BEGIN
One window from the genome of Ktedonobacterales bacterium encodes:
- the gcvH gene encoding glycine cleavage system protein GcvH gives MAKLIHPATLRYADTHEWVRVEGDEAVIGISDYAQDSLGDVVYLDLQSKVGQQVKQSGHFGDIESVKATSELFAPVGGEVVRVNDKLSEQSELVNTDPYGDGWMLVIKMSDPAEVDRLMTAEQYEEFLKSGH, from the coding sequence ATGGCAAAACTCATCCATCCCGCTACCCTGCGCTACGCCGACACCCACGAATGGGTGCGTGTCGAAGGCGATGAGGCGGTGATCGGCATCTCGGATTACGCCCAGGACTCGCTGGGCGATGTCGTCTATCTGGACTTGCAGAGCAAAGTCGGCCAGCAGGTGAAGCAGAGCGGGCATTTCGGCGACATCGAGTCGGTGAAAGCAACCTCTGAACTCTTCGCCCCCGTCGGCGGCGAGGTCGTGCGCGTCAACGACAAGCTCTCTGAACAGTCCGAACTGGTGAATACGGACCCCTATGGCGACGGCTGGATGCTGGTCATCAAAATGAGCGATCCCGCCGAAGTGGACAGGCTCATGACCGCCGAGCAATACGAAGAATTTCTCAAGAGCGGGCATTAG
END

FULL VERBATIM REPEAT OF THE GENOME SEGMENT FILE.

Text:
One window from the genome of Ktedonobacterales bacterium encodes:
- the gcvH gene encoding glycine cleavage system protein GcvH gives MAKLIHPATLRYADTHEWVRVEGDEAVIGISDYAQDSLGDVVYLDLQSKVGQQVKQSGHFGDIESVKATSELFAPVGGEVVRVNDKLSEQSELVNTDPYGDGWMLVIKMSDPAEVDRLMTAEQYEEFLKSGH, from the coding sequence ATGGCAAAACTCATCCATCCCGCTACCCTGCGCTACGCCGACACCCACGAATGGGTGCGTGTCGAAGGCGATGAGGCGGTGATCGGCATCTCGGATTACGCCCAGGACTCGCTGGGCGATGTCGTCTATCTGGACTTGCAGAGCAAAGTCGGCCAGCAGGTGAAGCAGAGCGGGCATTTCGGCGACATCGAGTCGGTGAAAGCAACCTCTGAACTCTTCGCCCCCGTCGGCGGCGAGGTCGTGCGCGTCAACGACAAGCTCTCTGAACAGTCCGAACTGGTGAATACGGACCCCTATGGCGACGGCTGGATGCTGGTCATCAAAATGAGCGATCCCGCCGAAGTGGACAGGCTCATGACCGCCGAGCAATACGAAGAATTTCTCAAGAGCGGGCATTAG